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Old 04-22-07, 12:54 AM
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Thanks for the replies, I guess I should stick with 1/8 and 3/32, will mine take anything bigger than the 1/8" or is that the limit for a 180 amp A/C?
 
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Old 04-22-07, 04:17 AM
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Cool welding

I do remember that the rods need to be dry and free of moisture...
 
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Old 04-22-07, 06:25 AM
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I have run 5/32" rod at 145 amps on a 100% duty cycle 210 amp engine drive. We started at 155 amps but that was too hot for the rod (6011).

It is likely that the buzz box is a 60% duty cycle machine, so 1/8" is a good choice as well as being very available. I had to go to a welding supply store for the 5/32". We were working with 1/4" wall thickness pipe. The larger rod will put more heat into the joint as well.

When (not if) you burn a hole in the metal, you will need to dial back to 80-90 amps in order to fill the hole without making it bigger.
 
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Old 04-24-07, 12:17 AM
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Thumbs up My machine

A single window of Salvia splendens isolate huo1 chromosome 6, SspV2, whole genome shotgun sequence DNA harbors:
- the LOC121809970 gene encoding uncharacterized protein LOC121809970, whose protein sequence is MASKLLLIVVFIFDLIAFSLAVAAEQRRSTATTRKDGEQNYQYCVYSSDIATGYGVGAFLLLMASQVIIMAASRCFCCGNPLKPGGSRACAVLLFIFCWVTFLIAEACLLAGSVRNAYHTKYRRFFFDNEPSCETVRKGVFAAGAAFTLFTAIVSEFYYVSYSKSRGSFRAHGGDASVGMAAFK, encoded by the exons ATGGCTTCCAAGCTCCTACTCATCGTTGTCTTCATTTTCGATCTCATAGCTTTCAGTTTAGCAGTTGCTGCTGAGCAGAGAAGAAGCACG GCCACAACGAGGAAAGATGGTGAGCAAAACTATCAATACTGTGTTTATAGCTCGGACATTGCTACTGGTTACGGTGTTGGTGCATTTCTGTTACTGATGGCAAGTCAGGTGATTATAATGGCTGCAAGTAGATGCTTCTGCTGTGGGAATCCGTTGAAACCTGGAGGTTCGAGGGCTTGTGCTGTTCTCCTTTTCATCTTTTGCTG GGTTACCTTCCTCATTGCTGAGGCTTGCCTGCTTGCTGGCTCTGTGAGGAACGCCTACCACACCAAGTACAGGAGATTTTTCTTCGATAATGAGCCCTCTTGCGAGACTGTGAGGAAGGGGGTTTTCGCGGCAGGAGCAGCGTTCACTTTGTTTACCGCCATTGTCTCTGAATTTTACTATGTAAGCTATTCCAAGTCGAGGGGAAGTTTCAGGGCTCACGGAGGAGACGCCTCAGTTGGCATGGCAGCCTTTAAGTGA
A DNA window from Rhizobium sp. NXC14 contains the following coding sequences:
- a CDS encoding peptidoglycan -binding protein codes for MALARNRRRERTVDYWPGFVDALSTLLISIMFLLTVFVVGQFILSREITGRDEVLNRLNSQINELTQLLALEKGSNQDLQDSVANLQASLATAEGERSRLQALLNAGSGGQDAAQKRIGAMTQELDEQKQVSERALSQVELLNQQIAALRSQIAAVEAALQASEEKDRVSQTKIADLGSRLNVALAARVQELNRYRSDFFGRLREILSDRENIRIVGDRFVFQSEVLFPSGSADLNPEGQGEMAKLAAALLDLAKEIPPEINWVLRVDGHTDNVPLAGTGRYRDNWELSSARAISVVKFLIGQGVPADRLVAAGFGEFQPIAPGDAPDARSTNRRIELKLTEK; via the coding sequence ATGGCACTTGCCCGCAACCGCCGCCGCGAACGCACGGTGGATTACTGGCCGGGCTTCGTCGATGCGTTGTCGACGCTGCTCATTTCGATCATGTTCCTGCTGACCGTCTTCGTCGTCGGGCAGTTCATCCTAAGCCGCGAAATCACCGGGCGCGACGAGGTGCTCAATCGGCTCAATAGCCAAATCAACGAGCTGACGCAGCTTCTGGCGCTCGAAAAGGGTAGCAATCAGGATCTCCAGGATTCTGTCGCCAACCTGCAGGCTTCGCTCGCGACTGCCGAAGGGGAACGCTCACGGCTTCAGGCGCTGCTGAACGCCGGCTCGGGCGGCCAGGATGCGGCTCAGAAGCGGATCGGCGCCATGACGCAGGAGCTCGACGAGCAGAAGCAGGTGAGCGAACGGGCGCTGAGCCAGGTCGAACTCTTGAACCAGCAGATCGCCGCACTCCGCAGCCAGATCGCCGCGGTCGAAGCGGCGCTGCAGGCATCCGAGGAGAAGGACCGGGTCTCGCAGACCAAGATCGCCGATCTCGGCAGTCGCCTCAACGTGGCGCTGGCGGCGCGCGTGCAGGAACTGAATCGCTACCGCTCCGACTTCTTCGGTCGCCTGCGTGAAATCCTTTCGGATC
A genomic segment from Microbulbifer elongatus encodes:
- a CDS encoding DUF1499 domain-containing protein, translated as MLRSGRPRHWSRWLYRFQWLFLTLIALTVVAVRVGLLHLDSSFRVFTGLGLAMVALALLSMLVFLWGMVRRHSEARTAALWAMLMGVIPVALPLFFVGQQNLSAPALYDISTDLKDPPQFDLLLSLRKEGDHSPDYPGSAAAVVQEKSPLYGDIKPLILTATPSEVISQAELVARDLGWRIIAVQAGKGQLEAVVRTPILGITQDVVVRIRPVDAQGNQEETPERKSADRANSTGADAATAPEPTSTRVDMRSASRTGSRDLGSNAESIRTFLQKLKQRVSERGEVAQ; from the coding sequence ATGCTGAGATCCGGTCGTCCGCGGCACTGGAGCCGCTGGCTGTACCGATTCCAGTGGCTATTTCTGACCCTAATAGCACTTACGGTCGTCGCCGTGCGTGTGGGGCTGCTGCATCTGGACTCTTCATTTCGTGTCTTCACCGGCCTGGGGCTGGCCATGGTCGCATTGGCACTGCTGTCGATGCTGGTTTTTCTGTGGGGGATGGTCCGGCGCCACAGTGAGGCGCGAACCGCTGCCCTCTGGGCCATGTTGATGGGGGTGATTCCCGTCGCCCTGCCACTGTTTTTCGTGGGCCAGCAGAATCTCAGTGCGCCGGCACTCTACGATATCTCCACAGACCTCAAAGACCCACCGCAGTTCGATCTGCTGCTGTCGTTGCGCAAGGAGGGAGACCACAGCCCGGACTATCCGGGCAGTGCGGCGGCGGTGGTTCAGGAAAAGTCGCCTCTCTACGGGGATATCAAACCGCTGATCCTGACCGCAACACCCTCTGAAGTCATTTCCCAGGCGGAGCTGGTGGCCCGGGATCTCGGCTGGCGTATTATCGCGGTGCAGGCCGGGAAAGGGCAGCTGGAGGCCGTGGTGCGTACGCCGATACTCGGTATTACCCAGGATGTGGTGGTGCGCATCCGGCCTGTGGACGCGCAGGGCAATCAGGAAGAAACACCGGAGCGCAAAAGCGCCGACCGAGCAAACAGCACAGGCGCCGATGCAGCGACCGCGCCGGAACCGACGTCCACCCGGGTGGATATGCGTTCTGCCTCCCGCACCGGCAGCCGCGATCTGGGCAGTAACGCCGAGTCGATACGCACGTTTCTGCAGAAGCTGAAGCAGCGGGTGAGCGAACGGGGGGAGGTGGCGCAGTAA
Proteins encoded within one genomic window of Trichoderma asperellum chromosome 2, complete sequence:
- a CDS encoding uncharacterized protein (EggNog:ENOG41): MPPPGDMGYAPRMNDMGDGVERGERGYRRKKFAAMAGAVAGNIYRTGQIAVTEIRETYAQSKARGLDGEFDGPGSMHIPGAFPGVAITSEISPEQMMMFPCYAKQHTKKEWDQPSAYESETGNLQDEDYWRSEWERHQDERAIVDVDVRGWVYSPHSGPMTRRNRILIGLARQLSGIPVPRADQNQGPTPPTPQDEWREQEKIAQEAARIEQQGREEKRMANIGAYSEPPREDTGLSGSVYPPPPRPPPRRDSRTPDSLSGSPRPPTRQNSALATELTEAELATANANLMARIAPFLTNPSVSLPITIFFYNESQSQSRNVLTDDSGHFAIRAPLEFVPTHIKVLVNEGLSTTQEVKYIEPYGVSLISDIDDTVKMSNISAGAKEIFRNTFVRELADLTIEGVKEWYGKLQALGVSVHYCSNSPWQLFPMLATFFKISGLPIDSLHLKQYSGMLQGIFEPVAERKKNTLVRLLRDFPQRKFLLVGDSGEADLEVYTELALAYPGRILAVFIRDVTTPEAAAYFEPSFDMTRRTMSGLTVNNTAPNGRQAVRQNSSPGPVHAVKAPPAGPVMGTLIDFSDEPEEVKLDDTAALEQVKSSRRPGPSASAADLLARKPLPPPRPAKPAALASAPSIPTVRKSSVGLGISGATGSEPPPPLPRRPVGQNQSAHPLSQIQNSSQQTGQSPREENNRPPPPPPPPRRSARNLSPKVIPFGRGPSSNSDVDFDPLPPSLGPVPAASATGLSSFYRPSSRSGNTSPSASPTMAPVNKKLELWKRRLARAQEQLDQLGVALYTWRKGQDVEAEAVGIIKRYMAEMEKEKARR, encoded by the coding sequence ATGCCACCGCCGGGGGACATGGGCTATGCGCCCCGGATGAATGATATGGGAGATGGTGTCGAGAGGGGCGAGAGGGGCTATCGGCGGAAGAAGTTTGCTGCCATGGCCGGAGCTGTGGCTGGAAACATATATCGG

Here are pictures of my welder.
180 amp


 
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Old 04-24-07, 06:09 PM
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Partsman look at the front of your welder where the arm moves and shows your amps. The decal under the arm tells you what size and type of rod to use for any given amps.
 
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Old 04-25-07, 10:49 AM
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rods

You can find several charts on the net that will give you good starting settings each rod. These charts list the polority as well as give you a suggested amperage range. I'd try doing a search or visit Lincoln, Miller, hobart or AWS web sites for this sheet. I have one taped to the side of my welder...comes in handy.

regards

metweldeng
 
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Old 04-25-07, 02:55 PM
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Well went and bought some welding rod today, little place I dealt with did not have any 7024, so I took some 7014 in 1/8"(3.25mm) from Air Liquide Blueshield says 130 Amp optimum, not too sure if that is really right.